personal data be minimized through closely circumscribed keyword searches and other
data searching tools. Chafiol-Chaumont Decl. ¶¶ 13-14. Personal data must be redacted
or replaced with pseudonyms wherever possible. Id. ¶¶ 13, 15.
For litigation in the United States, a confidentiality stipulation or protective order
must be used to ensure that appropriate privacy protection measures are taken to protect
the data privacy rights of persons identified in the materials produced. Id. ¶ 21-22.
These measures include redaction or encoding of any personal data, security measures,
and a promise to destroy or return all personal data once they have served their purpose.
Id. Compliance with the Data Protection Act is mandatory even if discovery is conducted
through the Evidence Convention. See Commission Nationale de l‘Informatique et des
Libertés, Deliberation No. 2009-474 of 23 July 2009 concerning Recommendations for
the Transfer of Personal Data in the Context of American Court Proceeding Known as
―Discovery,‖ available at Defs.‘ Opp‘n Mot. Compel Ex. 2.
A first violation of the Data Protection Act is punishable by criminal sanctions of
up to €150,000 and imprisonment of up to five years, with a subsequent violation
punishable by sanctions of up to €300,000.
Data Protection Act, art. 47.
Commission Nationale de l‘Informatique et des Libertés is the French Data Protection
Authority charged with enforcing the Data Protection Act. Since 2006, there have been
at least a dozen decisions by the Commission imposing monetary sanctions, including a
€150,000 sanction against Google on January 3, 2014. Chafiol-Chaumont Decl. ¶ 23.
Notably, the sanction against Google was based on Google merging ―into one single
policy the different privacy policies applicable to about sixty of its services,‖ thereby
affecting ―[n]early all Internet users in France,‖ not the gathering of emails in response to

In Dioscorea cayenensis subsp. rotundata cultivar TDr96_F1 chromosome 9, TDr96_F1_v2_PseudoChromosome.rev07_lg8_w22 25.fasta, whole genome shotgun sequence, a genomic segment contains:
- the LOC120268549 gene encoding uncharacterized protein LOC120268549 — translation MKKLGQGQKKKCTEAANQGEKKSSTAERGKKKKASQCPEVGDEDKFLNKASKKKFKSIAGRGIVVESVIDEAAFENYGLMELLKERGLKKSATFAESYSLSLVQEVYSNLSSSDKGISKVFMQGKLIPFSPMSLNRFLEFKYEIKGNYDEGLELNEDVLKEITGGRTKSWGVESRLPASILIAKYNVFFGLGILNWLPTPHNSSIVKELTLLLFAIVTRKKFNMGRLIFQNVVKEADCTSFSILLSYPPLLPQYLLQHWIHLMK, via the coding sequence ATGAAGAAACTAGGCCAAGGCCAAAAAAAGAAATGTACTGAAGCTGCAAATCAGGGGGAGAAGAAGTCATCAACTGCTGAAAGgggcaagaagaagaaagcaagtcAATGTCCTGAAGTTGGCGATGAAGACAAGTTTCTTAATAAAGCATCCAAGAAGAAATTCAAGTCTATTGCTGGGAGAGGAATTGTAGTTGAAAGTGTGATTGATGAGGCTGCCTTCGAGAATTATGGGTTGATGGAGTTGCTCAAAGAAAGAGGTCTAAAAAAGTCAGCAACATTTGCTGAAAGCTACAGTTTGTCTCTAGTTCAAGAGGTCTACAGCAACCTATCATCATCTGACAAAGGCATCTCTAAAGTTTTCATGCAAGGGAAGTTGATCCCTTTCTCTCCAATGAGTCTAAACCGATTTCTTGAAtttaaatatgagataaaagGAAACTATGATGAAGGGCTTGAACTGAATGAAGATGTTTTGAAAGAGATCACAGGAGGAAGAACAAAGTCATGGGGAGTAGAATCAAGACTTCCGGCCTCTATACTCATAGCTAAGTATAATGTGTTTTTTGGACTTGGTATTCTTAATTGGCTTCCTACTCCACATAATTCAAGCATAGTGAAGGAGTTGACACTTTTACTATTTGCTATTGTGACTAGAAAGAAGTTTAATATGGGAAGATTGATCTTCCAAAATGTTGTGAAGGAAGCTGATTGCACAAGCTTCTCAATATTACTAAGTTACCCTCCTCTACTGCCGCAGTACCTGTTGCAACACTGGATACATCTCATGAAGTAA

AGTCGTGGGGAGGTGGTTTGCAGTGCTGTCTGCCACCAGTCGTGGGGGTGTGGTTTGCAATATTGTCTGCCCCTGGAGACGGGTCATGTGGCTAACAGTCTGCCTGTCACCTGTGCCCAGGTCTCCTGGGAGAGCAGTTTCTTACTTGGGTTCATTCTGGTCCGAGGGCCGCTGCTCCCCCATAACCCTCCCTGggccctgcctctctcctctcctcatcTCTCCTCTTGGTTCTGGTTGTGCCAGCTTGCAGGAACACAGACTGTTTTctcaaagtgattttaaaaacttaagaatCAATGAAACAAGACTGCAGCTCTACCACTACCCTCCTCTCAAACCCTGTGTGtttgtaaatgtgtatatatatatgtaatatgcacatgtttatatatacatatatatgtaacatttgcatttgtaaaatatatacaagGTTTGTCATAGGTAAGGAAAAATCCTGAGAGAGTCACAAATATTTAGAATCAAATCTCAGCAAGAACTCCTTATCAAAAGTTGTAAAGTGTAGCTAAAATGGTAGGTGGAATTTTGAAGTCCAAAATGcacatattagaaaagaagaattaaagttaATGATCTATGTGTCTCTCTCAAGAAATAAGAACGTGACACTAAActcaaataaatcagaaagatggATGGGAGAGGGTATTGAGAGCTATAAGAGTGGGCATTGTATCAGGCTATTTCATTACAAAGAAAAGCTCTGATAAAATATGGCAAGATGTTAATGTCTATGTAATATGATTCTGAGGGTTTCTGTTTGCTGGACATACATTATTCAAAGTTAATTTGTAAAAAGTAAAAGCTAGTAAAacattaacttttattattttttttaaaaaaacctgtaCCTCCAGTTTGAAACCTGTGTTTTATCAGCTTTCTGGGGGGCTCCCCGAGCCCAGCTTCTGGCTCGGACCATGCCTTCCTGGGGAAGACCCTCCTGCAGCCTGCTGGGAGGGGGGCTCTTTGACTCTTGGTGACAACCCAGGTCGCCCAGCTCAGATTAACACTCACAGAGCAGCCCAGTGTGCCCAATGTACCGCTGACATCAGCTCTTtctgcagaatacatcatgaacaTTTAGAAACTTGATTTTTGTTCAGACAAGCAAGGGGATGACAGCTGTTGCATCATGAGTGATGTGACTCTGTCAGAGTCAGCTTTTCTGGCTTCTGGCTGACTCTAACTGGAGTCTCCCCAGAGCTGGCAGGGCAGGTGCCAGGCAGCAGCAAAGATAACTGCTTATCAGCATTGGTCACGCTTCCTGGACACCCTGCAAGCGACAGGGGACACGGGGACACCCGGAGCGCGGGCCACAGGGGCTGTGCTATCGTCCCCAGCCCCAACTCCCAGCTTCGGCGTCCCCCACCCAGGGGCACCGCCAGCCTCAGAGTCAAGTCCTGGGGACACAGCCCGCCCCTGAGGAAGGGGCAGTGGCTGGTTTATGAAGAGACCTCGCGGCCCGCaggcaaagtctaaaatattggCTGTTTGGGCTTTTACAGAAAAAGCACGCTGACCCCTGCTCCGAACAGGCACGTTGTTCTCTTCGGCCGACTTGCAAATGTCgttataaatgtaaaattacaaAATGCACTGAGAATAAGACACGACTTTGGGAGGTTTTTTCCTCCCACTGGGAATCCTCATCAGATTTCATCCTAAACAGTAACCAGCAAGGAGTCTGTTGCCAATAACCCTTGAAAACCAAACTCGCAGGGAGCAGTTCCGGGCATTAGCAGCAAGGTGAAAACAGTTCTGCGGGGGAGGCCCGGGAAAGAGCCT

a discovery request. Pl.‘s Reply Mot. Compel Ex. C. The Vivendi Defendants are not
aware of any decision imposing sanctions for a violation of the Data Protection Act in
connection with a party‘s efforts to respond to discovery requests.
The Motion To Compel
On January 21, 2014, the plaintiff filed the Motion to Compel. In their opposition,
the Vivendi Defendants faulted the plaintiff for not meeting and conferring regarding a
protocol for conducting discovery under the Evidence Convention and complying with
the Data Protection Act before filing. By that point, it had become clear that the parties
disagreed over a fundamental issue: whether the plaintiff had to comply with French law
when conducting discovery in this court. The parties had conferred on that issue and
exchanged authorities supporting their responsive positions.
The plaintiff acted
appropriately by filing the Motion to Compel.
On January 24, 2014, the Vivendi Defendants produced some 2,000 pages of
documents found in custodian files located in the offices of Vivendi‘s U.S. subsidiary.
The Vivendi Defendants claim that many responsive materials can be found in the United
States, because employees of Vivendi‘s U.S. subsidiary were involved in the
Restructuring and because Grainge lives in California.
The Motion to Compel turns on the legal implications of the Blocking Statute and
the Data Protection Act. The Delaware Supreme Court has not had the opportunity to
address how a Delaware court should proceed when confronted with a foreign statute that
purports to block discovery or mandate compliance with certain procedures. Nor has the